While I generally agree with you, the answer from many at the ICC (and in more civil law jurisdictions) will be that the objective of the ICC is to find the truth, and that this is a regulation necessary to achieve that: since Katanga should have known that the facts could be recharacterized, there is no real injustice – and any possible injustice is in any event cured by the fact that if an accused admits to something, it would be unfair to the victims to discount that. There are two ‘souls’ at the ICC, one adversarial and one much more attuned to the inquisitorial system, based on victims’ rights, and aiming at getting to the bottom of what happened not in the cases as such, but in the situations under scrutiny. Under this latter perspective, there should not really be a ‘prosecution’ and a ‘defence’ case, but rather the Judges calling the evidence they deem necessary to make sense of the case. I also find some facets of this approach problematic, but you have to admit that the debate is fascinating…

  2. I can’t think of anything more likely to bring international criminal justice into disrepute than judgments that effectively say the accused is proved to be guilty by evidence they tendered, including admissions made in their own testimony, but not guilty in the way that another chamber of this court thought they might be guilty, so they get off. That provides a route to a perverse verdict of acquittal which is so plainly obvious it is hard to imagine any accused not trying  to take advantage of it.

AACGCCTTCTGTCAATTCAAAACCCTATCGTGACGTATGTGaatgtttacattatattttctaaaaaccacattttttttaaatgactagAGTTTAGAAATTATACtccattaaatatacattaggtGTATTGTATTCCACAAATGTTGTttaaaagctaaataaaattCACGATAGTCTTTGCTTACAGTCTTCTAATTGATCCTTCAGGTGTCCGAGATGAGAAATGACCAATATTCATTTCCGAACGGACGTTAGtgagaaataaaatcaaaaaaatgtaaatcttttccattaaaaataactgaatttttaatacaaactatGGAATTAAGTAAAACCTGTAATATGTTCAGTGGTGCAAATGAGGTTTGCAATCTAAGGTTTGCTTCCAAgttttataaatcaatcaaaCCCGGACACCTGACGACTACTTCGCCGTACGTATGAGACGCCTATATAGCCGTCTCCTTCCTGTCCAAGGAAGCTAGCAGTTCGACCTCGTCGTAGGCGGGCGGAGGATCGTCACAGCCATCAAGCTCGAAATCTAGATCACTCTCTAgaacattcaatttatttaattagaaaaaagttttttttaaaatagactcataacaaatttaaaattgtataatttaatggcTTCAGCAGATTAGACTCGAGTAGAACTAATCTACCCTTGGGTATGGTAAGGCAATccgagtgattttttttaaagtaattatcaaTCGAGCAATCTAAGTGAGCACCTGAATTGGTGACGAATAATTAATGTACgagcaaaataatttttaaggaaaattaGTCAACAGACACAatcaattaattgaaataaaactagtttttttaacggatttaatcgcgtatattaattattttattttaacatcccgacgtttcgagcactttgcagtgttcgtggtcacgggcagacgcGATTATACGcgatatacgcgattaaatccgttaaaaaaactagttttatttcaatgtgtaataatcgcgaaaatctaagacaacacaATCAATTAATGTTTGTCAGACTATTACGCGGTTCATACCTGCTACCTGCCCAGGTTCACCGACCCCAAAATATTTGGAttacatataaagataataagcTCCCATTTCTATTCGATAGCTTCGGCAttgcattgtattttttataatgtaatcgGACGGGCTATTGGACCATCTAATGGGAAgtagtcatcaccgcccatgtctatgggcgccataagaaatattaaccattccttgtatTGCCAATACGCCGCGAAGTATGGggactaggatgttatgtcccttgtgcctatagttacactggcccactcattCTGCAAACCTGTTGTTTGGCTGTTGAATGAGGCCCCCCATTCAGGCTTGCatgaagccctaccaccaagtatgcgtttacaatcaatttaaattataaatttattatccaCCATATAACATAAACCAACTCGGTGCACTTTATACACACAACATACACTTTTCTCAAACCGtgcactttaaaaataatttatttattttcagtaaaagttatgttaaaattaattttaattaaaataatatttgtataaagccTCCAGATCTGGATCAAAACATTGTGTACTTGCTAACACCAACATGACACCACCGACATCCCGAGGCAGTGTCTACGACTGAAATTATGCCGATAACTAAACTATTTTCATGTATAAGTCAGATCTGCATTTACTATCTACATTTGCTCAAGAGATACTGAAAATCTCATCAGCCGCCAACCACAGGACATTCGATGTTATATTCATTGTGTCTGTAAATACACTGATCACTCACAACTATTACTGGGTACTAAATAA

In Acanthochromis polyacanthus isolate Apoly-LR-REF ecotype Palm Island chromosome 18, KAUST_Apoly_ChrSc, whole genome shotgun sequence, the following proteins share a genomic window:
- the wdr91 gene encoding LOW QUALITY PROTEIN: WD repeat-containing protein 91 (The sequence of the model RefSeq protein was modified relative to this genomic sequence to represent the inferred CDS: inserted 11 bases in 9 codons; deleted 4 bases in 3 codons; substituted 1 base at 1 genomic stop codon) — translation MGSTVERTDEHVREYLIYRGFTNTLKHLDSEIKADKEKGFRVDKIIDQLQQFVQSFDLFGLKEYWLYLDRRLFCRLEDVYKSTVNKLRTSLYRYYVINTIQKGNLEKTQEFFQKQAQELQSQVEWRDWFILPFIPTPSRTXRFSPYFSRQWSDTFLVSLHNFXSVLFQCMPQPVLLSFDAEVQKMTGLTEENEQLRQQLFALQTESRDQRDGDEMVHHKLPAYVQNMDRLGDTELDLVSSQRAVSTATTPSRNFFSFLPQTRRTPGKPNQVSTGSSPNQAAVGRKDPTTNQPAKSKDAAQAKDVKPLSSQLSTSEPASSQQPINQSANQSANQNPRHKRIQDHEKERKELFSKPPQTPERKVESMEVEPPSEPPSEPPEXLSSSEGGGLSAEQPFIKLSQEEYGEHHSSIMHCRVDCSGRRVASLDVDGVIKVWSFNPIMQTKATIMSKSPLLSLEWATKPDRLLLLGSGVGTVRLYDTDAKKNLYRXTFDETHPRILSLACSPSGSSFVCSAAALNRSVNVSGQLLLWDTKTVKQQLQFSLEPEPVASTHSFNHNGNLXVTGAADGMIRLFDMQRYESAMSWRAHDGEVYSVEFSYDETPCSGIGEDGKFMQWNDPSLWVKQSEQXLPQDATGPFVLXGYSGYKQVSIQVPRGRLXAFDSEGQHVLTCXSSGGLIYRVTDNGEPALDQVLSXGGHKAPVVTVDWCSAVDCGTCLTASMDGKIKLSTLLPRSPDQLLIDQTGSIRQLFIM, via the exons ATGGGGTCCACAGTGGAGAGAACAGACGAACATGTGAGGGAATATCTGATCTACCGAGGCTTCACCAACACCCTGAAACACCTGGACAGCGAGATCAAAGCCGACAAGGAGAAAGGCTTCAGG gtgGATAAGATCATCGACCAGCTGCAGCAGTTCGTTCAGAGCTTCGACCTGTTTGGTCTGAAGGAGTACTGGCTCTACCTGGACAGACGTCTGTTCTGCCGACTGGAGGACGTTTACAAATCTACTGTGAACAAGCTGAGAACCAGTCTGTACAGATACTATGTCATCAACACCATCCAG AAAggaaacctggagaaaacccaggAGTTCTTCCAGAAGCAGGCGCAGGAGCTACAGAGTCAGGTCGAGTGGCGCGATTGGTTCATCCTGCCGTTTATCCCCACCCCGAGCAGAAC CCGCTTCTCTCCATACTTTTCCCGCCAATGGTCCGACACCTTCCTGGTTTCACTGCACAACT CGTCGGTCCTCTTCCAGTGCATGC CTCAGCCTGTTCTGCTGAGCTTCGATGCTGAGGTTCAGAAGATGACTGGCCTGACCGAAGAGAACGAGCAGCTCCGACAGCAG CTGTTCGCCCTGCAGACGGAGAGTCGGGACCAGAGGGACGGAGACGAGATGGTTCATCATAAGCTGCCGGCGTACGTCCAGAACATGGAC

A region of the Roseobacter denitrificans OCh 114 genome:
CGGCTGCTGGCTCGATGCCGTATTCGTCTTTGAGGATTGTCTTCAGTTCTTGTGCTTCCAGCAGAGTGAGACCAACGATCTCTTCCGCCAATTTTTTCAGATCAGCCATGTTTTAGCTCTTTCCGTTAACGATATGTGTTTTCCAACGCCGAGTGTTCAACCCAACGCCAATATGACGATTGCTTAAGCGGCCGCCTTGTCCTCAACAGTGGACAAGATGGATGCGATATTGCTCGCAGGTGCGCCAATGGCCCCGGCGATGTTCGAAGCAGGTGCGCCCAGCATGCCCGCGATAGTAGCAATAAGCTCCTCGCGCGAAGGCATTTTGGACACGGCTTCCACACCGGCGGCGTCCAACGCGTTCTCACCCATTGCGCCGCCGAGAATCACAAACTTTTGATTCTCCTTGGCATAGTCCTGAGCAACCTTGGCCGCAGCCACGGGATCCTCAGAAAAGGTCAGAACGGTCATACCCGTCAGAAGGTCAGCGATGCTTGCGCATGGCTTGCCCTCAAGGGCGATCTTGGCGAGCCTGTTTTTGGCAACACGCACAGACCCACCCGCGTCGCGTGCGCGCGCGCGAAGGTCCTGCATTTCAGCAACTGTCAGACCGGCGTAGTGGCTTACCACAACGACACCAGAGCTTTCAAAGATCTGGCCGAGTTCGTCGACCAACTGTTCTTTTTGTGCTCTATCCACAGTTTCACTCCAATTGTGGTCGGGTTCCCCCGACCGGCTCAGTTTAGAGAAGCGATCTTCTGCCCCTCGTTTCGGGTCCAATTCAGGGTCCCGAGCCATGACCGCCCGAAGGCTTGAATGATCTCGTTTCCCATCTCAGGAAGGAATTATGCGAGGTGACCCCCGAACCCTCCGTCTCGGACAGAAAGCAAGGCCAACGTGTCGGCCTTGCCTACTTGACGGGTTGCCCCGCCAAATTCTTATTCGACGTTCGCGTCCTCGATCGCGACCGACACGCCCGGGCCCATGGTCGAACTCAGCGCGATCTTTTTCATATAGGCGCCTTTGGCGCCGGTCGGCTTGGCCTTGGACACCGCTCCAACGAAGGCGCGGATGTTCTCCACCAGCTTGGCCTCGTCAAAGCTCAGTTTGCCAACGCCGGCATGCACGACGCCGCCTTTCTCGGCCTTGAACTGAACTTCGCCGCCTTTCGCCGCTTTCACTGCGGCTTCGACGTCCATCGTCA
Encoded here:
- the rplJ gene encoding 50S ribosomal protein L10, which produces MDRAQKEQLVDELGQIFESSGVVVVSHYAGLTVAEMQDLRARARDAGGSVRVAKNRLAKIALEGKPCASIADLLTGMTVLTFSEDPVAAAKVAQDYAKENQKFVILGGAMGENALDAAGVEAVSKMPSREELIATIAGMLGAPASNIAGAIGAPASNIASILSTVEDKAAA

We are all familiar with the general idea that an accused should be informed of the case they are to meet and that case should be properly particularised, but as in every system of criminal procedure that’s an idea that has to be applied pragmatically. And in practical terms, in a complex case (which all international prosecutions are) although the finding on the ultimate issue might be same, the reasoning process to reach that finding will often differ from how the case is presented in opening.

  3. Aldo,

    Your points are well taken, and I address them in the essay. It’s true that the ICC is a common law/civil law hybrid, but the civil law holds sway pre-trial and on appeal; the trial itself is still by and large the kind of adversarial trial you find in common law systems. As Judge Van den Wyngaert points out in her Lubanga dissent — and she herself, of course, comes from a civil law background — the Trial Chamber does not have a duty to find the truth under the Rome Statute; that duty is imposed specifically and solely on the prosecution. Moreover, the Trial Chamber has the right to hold an inquisitorial trial instead of an adversarial one if it so chooses, yet it has never exercised that right. That being the case, it needs to live with its choice of an adversarial trial, which includes accepting that it is the prosecution’s right to select the charges and its obligation to prove them.